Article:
Achieving an undetectable PSA after radiotherapy for biochemical progression after radical prostatectomy is an independent predictor of biochemical outcome--results of a retrospective study.Int J Radiat Oncol Biol Phys. 2009 Mar 15; 73(4):1009-16.IJ
Salvage radiotherapy (SRT) is commonly used to treat patients with biochemical failure after radical prostatectomy (RP). Retrospective series have demonstrated biochemical response in approximately 60-75% of patients, but only a significantly lower rate of patients achieves a response with a decrease of the prostate-specific antigen (PSA) to a value below the limits of detectability. Therefore, long-term response at 10 years is only about 20-25% in all of these patients. The purpose of this study was to determine prognostic factors with impact on achieving the undetectable PSA range after SRT and to define the role of this end point.
METHODS AND MATERIALS
Between 1997 and 2004, 162 patients received SRT at the Charité Universitätsmedizin, Berlin. No patient had hormonal treatment before SRT and 90% of the patients (143) had a SRT dose of 66 Gy. We analyzed the impact of nine potential risk factors on achieving an undetectable PSA after RT and on biochemical relapse-free survival (bNED) after SRT.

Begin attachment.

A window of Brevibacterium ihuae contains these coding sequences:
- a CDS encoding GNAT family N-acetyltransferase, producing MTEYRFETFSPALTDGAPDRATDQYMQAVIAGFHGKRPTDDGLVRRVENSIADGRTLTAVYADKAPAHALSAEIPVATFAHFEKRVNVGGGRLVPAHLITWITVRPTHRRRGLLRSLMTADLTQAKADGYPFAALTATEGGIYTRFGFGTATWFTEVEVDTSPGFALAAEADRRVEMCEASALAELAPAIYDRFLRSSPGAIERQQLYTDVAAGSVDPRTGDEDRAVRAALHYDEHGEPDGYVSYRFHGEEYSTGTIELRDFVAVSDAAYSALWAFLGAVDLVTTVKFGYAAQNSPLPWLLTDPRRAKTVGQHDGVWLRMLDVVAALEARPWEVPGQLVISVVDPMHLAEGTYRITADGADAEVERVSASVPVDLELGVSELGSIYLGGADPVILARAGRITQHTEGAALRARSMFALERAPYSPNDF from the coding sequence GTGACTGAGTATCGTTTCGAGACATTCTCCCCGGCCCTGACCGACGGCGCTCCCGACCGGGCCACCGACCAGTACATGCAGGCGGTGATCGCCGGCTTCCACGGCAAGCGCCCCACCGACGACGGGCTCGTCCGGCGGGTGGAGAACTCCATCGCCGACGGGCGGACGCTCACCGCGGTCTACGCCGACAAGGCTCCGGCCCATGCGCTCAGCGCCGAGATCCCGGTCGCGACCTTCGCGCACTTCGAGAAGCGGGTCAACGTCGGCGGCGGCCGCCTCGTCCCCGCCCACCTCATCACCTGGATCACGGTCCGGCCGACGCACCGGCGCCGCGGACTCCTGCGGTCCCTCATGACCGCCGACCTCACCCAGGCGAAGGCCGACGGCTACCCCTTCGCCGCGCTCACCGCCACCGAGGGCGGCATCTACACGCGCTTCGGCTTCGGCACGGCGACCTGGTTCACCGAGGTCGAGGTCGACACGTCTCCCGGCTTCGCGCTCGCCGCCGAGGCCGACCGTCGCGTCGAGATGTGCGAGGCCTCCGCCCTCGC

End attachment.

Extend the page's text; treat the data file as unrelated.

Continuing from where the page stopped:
Median follow-up time was 41.5 months and median PSA pre-RT was 0.33 ng/mL. Calculated bNED for 3.5 years was 54%. A total of 60% of the patients achieved an undetectable PSA after SRT. Univariate analysis demonstrated statistically significant predictors of biochemical progression after SRT: Gleason score (p = 0.01), PSA pre-SRT (p = 0.031), tumor stage (p = 0.047), and persistent detectable PSA after RT (p < 0.00005). In multivariate analysis, margin status (p = 0.017) and PSA pre-SRT (p = 0.002) were significant predictors of an undetectable PSA after SRT. The most significant independent predictor of bNED was "PSA undetectable after RT" (p < 0.0005) with a hazard ratio of 8.4, thus leading to a calculated bNED at 3.5 years of 75% compared with only 18% for those patients, who did not achieve an undetectable PSA after SRT. The rate of severe Grade 3-4 side effects was below 2.5%.
The study represents one of the largest retrospective single-institution series of SRT for increasing PSA after RP in patients without any hormonal treatment before the initiation of SRT. Our findings suggest that achieving an undetectable PSA after RT is an important prognosticator for a high chance of cure and patients with a low PSA pre-SRT, positive surgical margins, and low tumor stage at the time of RP are best candidates for SRT.